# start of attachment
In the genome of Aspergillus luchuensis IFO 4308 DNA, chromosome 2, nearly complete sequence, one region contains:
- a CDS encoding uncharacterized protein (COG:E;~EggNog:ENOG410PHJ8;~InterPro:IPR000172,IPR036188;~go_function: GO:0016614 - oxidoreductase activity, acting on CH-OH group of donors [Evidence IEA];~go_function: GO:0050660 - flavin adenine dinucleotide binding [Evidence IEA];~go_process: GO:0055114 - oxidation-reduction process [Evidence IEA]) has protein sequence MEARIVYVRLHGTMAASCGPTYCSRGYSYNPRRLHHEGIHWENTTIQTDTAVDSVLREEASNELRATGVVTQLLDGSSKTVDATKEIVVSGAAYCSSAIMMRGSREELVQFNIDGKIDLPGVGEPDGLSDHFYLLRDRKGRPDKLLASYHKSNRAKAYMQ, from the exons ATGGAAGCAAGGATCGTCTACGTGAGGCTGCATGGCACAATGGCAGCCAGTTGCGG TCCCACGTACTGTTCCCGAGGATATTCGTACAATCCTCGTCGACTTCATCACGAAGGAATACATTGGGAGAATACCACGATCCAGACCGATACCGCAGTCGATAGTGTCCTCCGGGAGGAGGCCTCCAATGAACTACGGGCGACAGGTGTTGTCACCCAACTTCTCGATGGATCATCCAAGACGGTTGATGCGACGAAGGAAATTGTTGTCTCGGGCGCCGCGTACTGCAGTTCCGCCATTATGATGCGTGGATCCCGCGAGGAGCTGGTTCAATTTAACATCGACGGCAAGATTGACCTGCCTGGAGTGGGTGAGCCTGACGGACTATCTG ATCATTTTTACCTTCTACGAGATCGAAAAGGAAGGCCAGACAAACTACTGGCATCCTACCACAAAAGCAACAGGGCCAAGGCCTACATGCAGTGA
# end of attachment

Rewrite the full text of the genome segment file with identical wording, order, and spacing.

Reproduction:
In the genome of Aspergillus luchuensis IFO 4308 DNA, chromosome 2, nearly complete sequence, one region contains:
- a CDS encoding uncharacterized protein (COG:E;~EggNog:ENOG410PHJ8;~InterPro:IPR000172,IPR036188;~go_function: GO:0016614 - oxidoreductase activity, acting on CH-OH group of donors [Evidence IEA];~go_function: GO:0050660 - flavin adenine dinucleotide binding [Evidence IEA];~go_process: GO:0055114 - oxidation-reduction process [Evidence IEA]) has protein sequence MEARIVYVRLHGTMAASCGPTYCSRGYSYNPRRLHHEGIHWENTTIQTDTAVDSVLREEASNELRATGVVTQLLDGSSKTVDATKEIVVSGAAYCSSAIMMRGSREELVQFNIDGKIDLPGVGEPDGLSDHFYLLRDRKGRPDKLLASYHKSNRAKAYMQ, from the exons ATGGAAGCAAGGATCGTCTACGTGAGGCTGCATGGCACAATGGCAGCCAGTTGCGG TCCCACGTACTGTTCCCGAGGATATTCGTACAATCCTCGTCGACTTCATCACGAAGGAATACATTGGGAGAATACCACGATCCAGACCGATACCGCAGTCGATAGTGTCCTCCGGGAGGAGGCCTCCAATGAACTACGGGCGACAGGTGTTGTCACCCAACTTCTCGATGGATCATCCAAGACGGTTGATGCGACGAAGGAAATTGTTGTCTCGGGCGCCGCGTACTGCAGTTCCGCCATTATGATGCGTGGATCCCGCGAGGAGCTGGTTCAATTTAACATCGACGGCAAGATTGACCTGCCTGGAGTGGGTGAGCCTGACGGACTATCTG ATCATTTTTACCTTCTACGAGATCGAAAAGGAAGGCCAGACAAACTACTGGCATCCTACCACAAAAGCAACAGGGCCAAGGCCTACATGCAGTGA